In 1961, Congress officially designated May 1 as Law Day (36 U.S.C.113). Each year, the American Bar Association selects a theme for the Law Day celebration. This year’s theme is Realizing the Dream: Equality for All:
The promise of equality under the law is what has made America a beacon to other nations. It is a pledge clearly set forth in the Declaration of Independence and in the opening words of the Preamble of the Constitution, “We the People.” It is, in the words of Abraham Lincoln, the proposition to which our nation is dedicated.
The year 2013 marks the 150th anniversary of the issuance of the Emancipation Proclamation. In 1963, during the Proclamation’s centennial, Rev. Dr. Martin Luther King Jr. stood in front of the Lincoln Memorial and called upon our nation to live up to the great promise, enshrined in its founding documents, of equality for all. Five decades later, the inspirational words of Rev. Dr. King’s “I Have a Dream” speech continue to resonate and challenge us to live up to our national ideal of equality under the law. The legacy of the Civil Rights Movement can be seen in the strides that have been made against discrimination based on race, gender, ethnicity, national origin, religion, age, disability, and sexual orientation.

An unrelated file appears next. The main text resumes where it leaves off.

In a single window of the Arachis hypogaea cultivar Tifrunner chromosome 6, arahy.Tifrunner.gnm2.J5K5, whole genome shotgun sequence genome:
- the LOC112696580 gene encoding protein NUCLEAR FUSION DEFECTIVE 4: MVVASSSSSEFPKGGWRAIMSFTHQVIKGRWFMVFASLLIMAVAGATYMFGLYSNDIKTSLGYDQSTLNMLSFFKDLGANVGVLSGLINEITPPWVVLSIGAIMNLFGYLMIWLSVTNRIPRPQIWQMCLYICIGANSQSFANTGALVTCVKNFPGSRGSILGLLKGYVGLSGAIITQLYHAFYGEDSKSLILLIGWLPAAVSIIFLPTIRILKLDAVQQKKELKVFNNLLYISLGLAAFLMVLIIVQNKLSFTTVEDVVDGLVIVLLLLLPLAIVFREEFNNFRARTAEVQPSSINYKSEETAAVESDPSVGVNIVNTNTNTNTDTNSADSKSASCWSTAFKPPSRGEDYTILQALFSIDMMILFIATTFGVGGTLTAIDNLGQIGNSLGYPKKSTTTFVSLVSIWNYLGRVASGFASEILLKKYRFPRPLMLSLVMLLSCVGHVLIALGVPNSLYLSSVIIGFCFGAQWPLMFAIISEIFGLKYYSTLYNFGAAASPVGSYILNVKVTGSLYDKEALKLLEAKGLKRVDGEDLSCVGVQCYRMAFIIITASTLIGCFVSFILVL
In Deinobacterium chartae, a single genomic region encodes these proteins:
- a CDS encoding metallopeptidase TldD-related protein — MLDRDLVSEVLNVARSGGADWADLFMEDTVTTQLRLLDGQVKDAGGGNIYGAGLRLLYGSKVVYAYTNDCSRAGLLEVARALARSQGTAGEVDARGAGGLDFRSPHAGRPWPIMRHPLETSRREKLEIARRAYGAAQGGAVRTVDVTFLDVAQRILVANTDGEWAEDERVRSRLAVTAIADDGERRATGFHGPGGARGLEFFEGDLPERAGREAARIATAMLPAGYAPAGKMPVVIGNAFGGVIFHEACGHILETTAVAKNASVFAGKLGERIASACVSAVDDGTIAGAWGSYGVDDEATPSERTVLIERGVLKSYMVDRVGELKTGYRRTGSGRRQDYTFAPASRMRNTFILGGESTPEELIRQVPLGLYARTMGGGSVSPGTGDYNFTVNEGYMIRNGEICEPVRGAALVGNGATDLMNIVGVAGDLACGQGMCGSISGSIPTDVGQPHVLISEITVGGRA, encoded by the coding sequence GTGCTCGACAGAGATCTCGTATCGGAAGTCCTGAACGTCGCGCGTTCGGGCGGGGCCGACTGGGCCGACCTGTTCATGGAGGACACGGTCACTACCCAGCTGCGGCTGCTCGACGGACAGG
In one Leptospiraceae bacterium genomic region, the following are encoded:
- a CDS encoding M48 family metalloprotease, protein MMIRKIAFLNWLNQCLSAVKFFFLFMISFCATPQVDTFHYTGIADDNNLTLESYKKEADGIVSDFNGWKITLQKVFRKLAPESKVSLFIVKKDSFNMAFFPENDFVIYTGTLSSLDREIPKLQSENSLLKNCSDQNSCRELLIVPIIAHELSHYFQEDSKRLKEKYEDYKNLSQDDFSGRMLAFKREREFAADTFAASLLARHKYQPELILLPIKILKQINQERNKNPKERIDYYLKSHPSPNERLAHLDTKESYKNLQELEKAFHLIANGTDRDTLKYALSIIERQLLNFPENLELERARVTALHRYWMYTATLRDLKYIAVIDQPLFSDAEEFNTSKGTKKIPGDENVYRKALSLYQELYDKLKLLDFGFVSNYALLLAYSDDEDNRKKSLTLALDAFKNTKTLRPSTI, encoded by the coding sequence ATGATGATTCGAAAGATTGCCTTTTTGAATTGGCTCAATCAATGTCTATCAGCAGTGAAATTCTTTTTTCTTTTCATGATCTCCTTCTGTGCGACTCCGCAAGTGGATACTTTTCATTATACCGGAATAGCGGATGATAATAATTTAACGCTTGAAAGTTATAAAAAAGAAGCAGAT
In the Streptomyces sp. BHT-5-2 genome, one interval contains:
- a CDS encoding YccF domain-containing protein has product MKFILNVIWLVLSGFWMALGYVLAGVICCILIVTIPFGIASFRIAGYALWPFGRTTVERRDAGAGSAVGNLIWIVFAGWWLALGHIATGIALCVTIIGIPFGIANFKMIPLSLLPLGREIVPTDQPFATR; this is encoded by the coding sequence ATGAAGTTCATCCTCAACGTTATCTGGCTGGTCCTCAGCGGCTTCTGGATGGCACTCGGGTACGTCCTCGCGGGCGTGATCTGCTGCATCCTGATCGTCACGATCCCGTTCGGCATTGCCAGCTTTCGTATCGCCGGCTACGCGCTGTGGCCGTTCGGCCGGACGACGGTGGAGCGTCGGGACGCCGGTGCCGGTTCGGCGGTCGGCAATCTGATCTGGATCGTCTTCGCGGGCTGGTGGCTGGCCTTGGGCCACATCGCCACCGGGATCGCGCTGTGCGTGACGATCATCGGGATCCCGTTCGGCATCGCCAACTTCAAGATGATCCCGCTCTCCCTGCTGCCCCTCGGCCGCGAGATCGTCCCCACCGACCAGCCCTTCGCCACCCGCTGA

Law Day, May 1, 2013, will provide an opportunity to explore the movement for civil and human rights in America and the impact it has had in promoting the ideal of equality under the law. It will provide a forum for reflecting on the work that remains to be done in rectifying injustice, eliminating all forms of discrimination, and putting an end to human trafficking and other violations of our basic human rights. As Rev. Dr. King pointed out in his Letter from a Birmingham Jail, “Injustice anywhere is a threat to justice everywhere.”
Emancipation Day is a holiday in the District of Columbia. It celebrates the freeing of thousands of slaves in the District when President Lincoln signed the Compensated Emancipation Act on April 16,1862. More information about the Emancipation Act is available from the National Archives, including images of the original law and a short video presentation.